If there is any area of opportunity and growth in Zambia, it is still the SME sector. In the private sector, as well as the public sector, this is widely recognized. Fortunately for banks, the fact that the central bank increased our minimum capital requirement in 2012 meant that financial institutions had to find better ways to make returns. Historically, banks sought to avoid the SME sector because of the associated risks; however, these capital requirements have encouraged us to look twice at SMEs and how we can offer further support. To a large extent this has started to address the issue of access to finance. The second important consideration is that the largest contribution to GDP in most African countries comes from SMEs. For us, in the financial services sector there is always the desire to go where the flows are; therefore, we are opening up more and more to SME markets. The third important thing to bear in mind is that the Zambian economy is a trading economy. Most of these traders have sprung up in the SME sector. Finally, it is important to note that multilateral institutions now better support these economies. There is funding from Europe that is specific to SMEs, through lines of credit. As Investrust bank, we have accessed these funds for on-lending to SMEs in specific sectors.

Which of Investrust Bank's solutions for SMEs make you a strong competitor in this sector?

To date, we have relied on the technical assistance that comes from multilateral institutions because the biggest issue is risk management: corporate governance, how an SME is structured, and whether it has a bankable proposal. We are in a unique position because we do not just look at providing financing to SMEs; we provide capacity building. Furthermore, since we are local, we can apply our local knowledge to this business. There is also the goodwill created by the government and its peripheral institutions. It says it wants to work with local partners and that is where we naturally become the partner of choice. We also pride ourselves on our competitive turnaround, because most SMEs face time constraints. Our solutions range from working capital finance, leasing, and term loans to off balance sheet items like offering letters of credit and guarantees, therefore cartering for a diverse range of needs.

What measures, other than supply through agencies, does Investrust take to reach out to a largely un-banked population?

We have some alternative, simple products. For example, in 1Q2017 we launched a VISA prepaid card that is available also to non-customers of Investrust Bank. Anyone can walk into one of our branches, purchase and load this card, and use it to complete transactions. This product is not as onerous in terms of requirements as other financial tools, and thus acts as a way of making sure people have access to certain banking products in the market. We also do money transfer services via our ATMs, meaning, again, that someone who is not a customer can still receive funds. Finally, many mobile networks have come up with innovative mobile money solutions. Rather than compete with them, we have decided to collaborate, working with Zamtel to bring bank-to-mobile and mobile-to-bank services.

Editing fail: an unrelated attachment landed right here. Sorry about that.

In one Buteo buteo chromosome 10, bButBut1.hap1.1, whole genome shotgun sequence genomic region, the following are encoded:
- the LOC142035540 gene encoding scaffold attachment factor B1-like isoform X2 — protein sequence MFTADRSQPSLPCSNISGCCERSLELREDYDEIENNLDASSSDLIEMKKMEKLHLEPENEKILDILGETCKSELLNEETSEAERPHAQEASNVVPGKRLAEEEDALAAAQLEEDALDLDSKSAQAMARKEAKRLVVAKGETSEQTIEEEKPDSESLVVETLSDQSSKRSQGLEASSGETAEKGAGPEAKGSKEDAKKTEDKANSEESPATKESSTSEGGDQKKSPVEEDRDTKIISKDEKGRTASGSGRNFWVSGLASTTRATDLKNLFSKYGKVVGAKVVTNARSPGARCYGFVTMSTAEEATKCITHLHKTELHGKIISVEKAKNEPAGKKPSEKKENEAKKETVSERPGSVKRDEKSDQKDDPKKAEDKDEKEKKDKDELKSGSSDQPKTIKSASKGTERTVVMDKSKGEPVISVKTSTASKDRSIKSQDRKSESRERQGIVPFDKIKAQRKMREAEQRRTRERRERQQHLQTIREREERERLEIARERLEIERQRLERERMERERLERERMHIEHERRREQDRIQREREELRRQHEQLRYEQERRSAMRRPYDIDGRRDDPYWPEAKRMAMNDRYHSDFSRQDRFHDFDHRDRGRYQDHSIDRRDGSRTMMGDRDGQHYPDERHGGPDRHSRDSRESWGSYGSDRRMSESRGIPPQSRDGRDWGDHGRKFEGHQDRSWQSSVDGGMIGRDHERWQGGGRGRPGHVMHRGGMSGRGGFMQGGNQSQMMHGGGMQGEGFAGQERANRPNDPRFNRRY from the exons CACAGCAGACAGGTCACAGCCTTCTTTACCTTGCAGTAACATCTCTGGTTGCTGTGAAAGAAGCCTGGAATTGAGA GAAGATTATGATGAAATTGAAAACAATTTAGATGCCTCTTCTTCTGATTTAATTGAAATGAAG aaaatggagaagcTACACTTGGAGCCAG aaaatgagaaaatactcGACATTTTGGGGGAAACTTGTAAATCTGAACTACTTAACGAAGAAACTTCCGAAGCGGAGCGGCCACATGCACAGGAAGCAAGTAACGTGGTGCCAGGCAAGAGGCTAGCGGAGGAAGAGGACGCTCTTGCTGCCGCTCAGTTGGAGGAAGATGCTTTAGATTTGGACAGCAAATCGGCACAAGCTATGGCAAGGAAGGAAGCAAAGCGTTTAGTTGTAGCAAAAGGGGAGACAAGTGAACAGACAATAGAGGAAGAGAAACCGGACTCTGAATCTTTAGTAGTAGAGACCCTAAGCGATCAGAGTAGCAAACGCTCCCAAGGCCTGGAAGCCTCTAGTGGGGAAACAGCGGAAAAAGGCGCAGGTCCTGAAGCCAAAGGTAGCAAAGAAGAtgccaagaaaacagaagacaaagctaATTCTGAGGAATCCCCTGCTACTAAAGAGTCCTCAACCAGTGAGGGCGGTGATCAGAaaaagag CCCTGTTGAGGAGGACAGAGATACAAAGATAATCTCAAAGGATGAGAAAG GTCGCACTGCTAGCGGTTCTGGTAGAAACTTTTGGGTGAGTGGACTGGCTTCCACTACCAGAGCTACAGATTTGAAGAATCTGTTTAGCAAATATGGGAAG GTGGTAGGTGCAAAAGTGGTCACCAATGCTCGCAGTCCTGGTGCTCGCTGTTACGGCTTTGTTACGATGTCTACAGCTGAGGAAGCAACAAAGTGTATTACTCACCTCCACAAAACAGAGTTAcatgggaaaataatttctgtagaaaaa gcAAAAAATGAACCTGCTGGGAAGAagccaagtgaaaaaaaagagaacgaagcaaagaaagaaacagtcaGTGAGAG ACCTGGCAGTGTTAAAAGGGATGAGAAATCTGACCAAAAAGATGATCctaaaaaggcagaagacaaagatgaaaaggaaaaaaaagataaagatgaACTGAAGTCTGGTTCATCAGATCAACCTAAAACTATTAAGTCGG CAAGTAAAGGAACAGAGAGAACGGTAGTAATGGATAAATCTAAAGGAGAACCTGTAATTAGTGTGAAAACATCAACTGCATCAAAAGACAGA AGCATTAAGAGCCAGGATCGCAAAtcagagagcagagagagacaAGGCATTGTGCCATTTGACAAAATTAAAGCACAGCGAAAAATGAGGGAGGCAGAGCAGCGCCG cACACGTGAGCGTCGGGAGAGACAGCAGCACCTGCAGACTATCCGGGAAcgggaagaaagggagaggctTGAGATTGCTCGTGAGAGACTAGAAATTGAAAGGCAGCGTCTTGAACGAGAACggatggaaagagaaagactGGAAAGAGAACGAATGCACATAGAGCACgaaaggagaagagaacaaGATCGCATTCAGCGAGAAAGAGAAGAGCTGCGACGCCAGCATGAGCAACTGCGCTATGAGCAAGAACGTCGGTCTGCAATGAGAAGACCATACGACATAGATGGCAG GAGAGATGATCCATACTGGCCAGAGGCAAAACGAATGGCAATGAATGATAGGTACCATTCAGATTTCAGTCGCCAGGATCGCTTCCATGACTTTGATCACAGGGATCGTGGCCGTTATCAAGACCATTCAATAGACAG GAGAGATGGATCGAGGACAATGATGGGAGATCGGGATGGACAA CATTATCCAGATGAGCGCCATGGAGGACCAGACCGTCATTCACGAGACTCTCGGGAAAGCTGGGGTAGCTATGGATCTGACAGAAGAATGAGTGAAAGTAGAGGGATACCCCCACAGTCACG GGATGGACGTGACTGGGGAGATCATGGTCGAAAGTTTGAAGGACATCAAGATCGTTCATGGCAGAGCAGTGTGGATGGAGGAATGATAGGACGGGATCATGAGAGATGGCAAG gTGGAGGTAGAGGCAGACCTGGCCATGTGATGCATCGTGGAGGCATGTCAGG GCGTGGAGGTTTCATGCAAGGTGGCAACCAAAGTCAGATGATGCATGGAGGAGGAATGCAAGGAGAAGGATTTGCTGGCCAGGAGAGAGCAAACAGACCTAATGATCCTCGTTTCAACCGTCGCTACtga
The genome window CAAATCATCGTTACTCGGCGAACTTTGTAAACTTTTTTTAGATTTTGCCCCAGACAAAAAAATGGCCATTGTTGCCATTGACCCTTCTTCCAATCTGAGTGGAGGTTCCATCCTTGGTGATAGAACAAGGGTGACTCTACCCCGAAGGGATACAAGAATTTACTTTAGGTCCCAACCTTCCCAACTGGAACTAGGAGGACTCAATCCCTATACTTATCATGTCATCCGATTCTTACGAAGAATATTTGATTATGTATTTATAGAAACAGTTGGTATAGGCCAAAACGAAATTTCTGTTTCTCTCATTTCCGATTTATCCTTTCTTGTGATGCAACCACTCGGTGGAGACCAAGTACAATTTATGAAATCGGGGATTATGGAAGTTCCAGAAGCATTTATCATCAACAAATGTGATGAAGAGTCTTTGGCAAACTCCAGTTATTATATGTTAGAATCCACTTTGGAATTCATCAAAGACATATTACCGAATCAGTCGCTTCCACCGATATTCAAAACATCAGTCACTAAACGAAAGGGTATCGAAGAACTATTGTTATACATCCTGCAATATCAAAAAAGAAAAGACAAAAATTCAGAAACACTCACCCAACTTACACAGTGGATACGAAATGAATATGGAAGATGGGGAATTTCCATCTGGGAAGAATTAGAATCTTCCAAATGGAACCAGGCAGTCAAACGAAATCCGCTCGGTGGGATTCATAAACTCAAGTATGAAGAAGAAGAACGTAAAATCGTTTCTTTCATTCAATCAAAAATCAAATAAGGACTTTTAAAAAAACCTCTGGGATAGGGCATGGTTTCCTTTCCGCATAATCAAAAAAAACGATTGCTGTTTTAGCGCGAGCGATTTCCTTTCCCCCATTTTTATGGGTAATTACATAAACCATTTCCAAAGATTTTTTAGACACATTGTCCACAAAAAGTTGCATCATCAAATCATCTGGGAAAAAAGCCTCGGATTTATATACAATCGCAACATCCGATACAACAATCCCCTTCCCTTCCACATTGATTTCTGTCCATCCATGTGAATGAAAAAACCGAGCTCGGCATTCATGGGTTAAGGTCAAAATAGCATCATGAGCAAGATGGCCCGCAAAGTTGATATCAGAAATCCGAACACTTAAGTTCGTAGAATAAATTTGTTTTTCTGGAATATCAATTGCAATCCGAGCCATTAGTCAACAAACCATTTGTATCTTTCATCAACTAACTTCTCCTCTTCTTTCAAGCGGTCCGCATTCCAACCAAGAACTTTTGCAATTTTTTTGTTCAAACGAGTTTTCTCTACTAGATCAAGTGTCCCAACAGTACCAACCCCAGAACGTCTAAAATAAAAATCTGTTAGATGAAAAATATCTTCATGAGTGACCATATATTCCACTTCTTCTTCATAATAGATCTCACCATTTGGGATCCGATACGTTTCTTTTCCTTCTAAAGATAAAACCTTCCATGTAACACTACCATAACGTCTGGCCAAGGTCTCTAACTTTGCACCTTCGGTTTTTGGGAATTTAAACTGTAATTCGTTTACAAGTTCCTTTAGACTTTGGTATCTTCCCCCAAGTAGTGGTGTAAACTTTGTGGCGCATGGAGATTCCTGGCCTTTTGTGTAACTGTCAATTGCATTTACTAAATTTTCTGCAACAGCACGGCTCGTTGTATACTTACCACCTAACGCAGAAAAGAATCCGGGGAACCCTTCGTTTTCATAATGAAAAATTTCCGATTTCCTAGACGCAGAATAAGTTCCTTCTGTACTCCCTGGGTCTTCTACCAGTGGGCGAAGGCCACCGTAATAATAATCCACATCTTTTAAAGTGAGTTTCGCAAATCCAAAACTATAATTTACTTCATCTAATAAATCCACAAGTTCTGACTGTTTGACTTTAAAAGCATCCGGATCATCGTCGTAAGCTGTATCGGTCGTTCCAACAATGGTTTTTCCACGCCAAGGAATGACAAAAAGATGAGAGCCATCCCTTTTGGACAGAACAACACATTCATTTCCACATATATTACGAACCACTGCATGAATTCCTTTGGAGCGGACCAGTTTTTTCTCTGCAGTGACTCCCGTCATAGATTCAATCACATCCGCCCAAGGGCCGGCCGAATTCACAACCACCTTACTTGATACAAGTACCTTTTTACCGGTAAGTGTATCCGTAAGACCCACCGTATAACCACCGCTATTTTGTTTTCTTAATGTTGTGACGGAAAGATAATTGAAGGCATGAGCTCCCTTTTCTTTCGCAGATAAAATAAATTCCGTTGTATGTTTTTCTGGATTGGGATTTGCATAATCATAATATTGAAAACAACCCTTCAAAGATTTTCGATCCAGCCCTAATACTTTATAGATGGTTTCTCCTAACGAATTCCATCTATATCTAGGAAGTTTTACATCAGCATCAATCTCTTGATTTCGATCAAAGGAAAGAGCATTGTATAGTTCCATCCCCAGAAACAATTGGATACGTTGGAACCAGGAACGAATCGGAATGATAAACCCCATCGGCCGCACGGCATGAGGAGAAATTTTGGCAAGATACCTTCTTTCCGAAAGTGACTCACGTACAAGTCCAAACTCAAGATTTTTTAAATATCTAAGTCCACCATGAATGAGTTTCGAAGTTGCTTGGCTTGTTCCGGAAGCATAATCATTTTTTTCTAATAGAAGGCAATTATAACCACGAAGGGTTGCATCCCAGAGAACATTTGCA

What key ambitions do you have for Investrust Bank?

In 2016, Investrust Bank raised capital twice and that will give us extra capacity to be able to do more going forward. Consequently ZCCM-IH became the majority shareholder, and we also have Meanwood Venture Capital, other institutional investors, and more than 600 individuals. We are also optimistic that in 2017 the central bank will loosen its monetary policy, which has inhibited growth and causing a liquidity strain in the market. Following this, Investrust Bank is positioning itself for growth and we have been particular about managing our value chain. We want to ensure we are present in the entire ecosystem, right from industries through to suppliers and consumers, and that we tailor our products to suit their respective needs. We ambitiously seek above 30% growth on average in 2017. We are look to support SMEs, with some external funding to augment our internal resources.